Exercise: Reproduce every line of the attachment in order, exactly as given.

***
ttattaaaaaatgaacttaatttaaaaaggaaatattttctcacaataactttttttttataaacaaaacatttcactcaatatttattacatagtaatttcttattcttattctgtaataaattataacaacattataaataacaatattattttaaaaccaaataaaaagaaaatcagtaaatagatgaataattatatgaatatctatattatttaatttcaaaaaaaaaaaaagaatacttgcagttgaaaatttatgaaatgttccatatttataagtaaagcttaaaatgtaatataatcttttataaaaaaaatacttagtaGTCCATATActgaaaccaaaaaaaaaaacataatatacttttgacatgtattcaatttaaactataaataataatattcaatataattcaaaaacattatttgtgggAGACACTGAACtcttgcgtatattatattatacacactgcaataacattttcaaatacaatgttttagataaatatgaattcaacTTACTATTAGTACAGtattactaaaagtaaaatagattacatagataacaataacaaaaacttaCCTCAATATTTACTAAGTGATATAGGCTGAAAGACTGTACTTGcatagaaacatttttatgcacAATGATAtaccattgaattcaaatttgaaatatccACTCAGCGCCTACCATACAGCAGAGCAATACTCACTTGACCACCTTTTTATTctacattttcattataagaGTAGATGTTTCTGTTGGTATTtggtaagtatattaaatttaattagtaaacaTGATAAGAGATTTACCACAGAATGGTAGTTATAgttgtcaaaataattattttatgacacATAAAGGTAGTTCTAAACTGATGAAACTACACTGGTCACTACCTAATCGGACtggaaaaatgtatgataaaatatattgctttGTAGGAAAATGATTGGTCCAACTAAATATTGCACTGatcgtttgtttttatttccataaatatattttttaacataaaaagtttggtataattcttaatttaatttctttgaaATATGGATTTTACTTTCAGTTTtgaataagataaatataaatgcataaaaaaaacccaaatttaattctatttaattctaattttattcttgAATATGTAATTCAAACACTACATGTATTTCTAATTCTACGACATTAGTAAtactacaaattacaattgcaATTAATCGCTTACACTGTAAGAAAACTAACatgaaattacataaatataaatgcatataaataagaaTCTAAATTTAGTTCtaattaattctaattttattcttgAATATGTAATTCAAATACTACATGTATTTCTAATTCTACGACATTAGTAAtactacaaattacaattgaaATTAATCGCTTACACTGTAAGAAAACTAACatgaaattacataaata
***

ttattaaaaaatgaacttaatttaaaaaggaaatattttctcacaataactttttttttataaacaaaacatttcactcaatatttattacatagtaatttcttattcttattctgtaataaattataacaacattataaataacaatattattttaaaaccaaataaaaagaaaatcagtaaatagatgaataattatatgaatatctatattatttaatttcaaaaaaaaaaaaagaatacttgcagttgaaaatttatgaaatgttccatatttataagtaaagcttaaaatgtaatataatcttttataaaaaaaatacttagtaGTCCATATActgaaaccaaaaaaaaaaacataatatacttttgacatgtattcaatttaaactataaataataatattcaatataattcaaaaacattatttgtgggAGACACTGAACtcttgcgtatattatattatacacactgcaataacattttcaaatacaatgttttagataaatatgaattcaacTTACTATTAGTACAGtattactaaaagtaaaatagattacatagataacaataacaaaaacttaCCTCAATATTTACTAAGTGATATAGGCTGAAAGACTGTACTTGcatagaaacatttttatgcacAATGATAtaccattgaattcaaatttgaaatatccACTCAGCGCCTACCATACAGCAGAGCAATACTCACTTGACCACCTTTTTATTctacattttcattataagaGTAGATGTTTCTGTTGGTATTtggtaagtatattaaatttaattagtaaacaTGATAAGAGATTTACCACAGAATGGTAGTTATAgttgtcaaaataattattttatgacacATAAAGGTAGTTCTAAACTGATGAAACTACACTGGTCACTACCTAATCGGACtggaaaaatgtatgataaaatatattgctttGTAGGAAAATGATTGGTCCAACTAAATATTGCACTGatcgtttgtttttatttccataaatatattttttaacataaaaagtttggtataattcttaatttaatttctttgaaATATGGATTTTACTTTCAGTTTtgaataagataaatataaatgcataaaaaaaacccaaatttaattctatttaattctaattttattcttgAATATGTAATTCAAACACTACATGTATTTCTAATTCTACGACATTAGTAAtactacaaattacaattgcaATTAATCGCTTACACTGTAAGAAAACTAACatgaaattacataaatataaatgcatataaataagaaTCTAAATTTAGTTCtaattaattctaattttattcttgAATATGTAATTCAAATACTACATGTATTTCTAATTCTACGACATTAGTAAtactacaaattacaattgaaATTAATCGCTTACACTGTAAGAAAACTAACatgaaattacataaata